Donetsk mayor Oleksandr Lukyanchenko said 40 people, including two civilians, were killed after troops repelled a rebel attempt Monday to seize control of the airport, Ukraine's second-largest.
Local morgues were overflowing with bodies Tuesday and rebel leaders said the death toll could rise up to 100.
The city of about 1 million was mostly quiet in the afternoon after an arson attack in the morning that torched a local hockey rink. Occasional gunfire was heard in the morning outside Donetsk airport.
The battles came as billionaire candy magnate Petro Poroshenko claimed victory in Sunday's presidential vote, which authorities in Kiev had hoped would unify the deeply divided nation. Poroshenko, who is yet to be sworn in, has vowed to negotiate a peaceful end to the insurgency in the east, but also has called the separatists "Somali pirates" and promised he would stop them from sowing more chaos.
The bodies of about 30 insurgents were brought Tuesday to a hospital morgue in Donetsk, said Leonid Baranov of the separatist Donetsk People's Republic, who was at the Kalinin morgue. The fighters had been wounded and were being transported to a hospital in a truck when it was shot up by government forces, Baranov said.
Baranov said up to 100 rebels were probably killed in Monday's fighting, adding that many bodies had not yet been recovered because they were in areas under government control.
"As they are controlling the airport and the fight was there ... we cannot right now identify exactly how many victims we have," he said, adding that hundreds were also wounded in the fighting.
He said the morgue was too small to hold all the bodies and authorities were searching for refrigerator trucks pending identification of the dead.
AP journalists saw many dead bodies piled up at the Kalinin morgue but could not immediately count them or confirm Baranov's statements.
Another Donetsk insurgent leader, Denis Pushilin, also said up to 100 people have been killed and asserted that up to half of them could be civilians, the ITAR-Tass news agency reported.
Pushilin said government snipers were firing at people trying to evacuate the bodies. His comments also couldn't be independently confirmed.
Early Tuesday, unidentified men stormed Donetsk's main ice hockey arena and set it ablaze, according to the mayor's office. The arena, owned by a local Ukrainian lawmaker, had been scheduled to host the 2015 World Championships.
By Tuesday morning, Donetsk airport was under full government control, Ukraine's acting Interior Minister Arsen Avakov said, adding that dozens of insurgents may have been killed but government forces did not suffer any casualties.
The Organization for Security and Cooperation in Europe, meanwhile, said it had lost contact with one of its four-man monitoring teams in Donetsk on Monday evening. There was no immediate claim of responsibility but rebel groups have previously kidnapped OSCE monitors in Ukraine.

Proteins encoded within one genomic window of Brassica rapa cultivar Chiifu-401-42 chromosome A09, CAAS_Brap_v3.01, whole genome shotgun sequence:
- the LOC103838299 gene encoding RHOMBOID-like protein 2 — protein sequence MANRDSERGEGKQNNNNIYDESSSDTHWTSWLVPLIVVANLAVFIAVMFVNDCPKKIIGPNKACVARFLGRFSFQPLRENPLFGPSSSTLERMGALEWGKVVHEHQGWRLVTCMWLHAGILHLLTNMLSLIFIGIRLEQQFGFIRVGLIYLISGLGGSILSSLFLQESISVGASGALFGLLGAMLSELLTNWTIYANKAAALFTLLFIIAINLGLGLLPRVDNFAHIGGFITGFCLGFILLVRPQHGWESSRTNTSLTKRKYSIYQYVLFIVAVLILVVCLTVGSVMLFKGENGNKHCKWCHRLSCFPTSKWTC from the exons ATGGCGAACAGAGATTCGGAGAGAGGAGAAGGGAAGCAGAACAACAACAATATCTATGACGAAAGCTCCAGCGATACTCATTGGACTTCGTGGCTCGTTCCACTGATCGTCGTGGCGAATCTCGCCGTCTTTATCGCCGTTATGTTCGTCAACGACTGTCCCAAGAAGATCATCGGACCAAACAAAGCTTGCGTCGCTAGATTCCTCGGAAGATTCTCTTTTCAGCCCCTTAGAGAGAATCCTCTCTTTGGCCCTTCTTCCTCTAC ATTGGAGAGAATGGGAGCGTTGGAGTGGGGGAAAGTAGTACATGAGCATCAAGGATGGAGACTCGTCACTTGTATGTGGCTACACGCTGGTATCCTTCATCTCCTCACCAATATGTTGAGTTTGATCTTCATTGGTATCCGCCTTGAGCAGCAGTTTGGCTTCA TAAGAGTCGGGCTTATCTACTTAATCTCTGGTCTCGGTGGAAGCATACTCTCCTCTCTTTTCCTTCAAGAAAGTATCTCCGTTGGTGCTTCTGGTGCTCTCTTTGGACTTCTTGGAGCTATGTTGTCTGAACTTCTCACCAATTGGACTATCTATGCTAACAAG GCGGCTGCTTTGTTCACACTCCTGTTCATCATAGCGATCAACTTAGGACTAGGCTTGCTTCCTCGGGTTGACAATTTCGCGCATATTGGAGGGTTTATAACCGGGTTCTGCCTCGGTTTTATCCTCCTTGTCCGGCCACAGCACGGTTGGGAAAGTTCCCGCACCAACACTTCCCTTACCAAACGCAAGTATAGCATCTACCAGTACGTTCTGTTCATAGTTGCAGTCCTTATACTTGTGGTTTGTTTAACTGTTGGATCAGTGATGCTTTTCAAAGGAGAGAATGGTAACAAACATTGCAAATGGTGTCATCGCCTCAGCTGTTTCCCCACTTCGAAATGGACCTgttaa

In the neighboring Luhansk region, which like Donetsk has declared independence from the central government, the Ukrainian Border Guards Service said its officers repelled a group of gunmen from Russia who were trying to break through the border. It said one intruder was wounded and the border guards seized several vehicles loaded with Kalashnikov assault rifles, rocket grenade launchers and explosives.
The interim government in Kiev has pledged to press ahead with the operation against insurgents, which has angered residents, many of whom see the government as nationalists bent on repressing Russian speakers in the east.
Speaking at a televised government session on Tuesday, Vitaly Yarema, a deputy prime minister, said the "anti-terrorist operation" in eastern Ukraine will go on "until all the militants are annihilated."
In Moscow, Russian Foreign Minister Sergey Lavrov voiced strong concern Tuesday about the decision to intensify the military operation in the east and called for an immediate end to fighting.
Lavrov warned Poroshenko against trying to win a quick military victory before his inauguration, saying that it would be "unlikely to create favorable conditions for a hospitable welcome in the Donetsk region." He promised that Russia will be Poroshenko's "serious and reliable partner" if he moved to negotiate an end to hostilities.
Poroshenko, known for his pragmatism, supports building strong ties with Europe but also has stressed the importance of mending relations with Moscow. Upon claiming victory, he said his first step as president would be to visit the troubled east. He said he hoped Russia would support his efforts to bring stability and that he wanted to hold talks with Moscow.
Lavrov welcomed Poroshenko's promise to negotiate with people in the east and said Moscow was ready for direct talks with Poroshenko — without the United States or the European Union as mediators.
But Ukraine's acting Prime Minister Arseniy Yatsenyuk said Ukraine has no intention of talking to Russia directly.
"The government's stance is unchanged: bilateral talks without the presence of the United States and the European Union do not seem possible under current conditions," he said.
Moscow has denied accusations by the authorities in Kiev and the West that it has fomented the insurgency in eastern Ukraine. Russian President Vladimir Putin annexed the Ukrainian Black Sea peninsula of Crimea in March but has stonewalled the eastern insurgents' appeal to join Russia.
Russia, however, has kept pushing for Ukraine to decentralize its government, which would give more power to the regions and allow Moscow to keep eastern Ukraine in its sphere of influence.
Nataliya Vasilyeva and Laura Mills in Kiev, Ukraine and Vladimir Isachenkov in Moscow contributed to this report.
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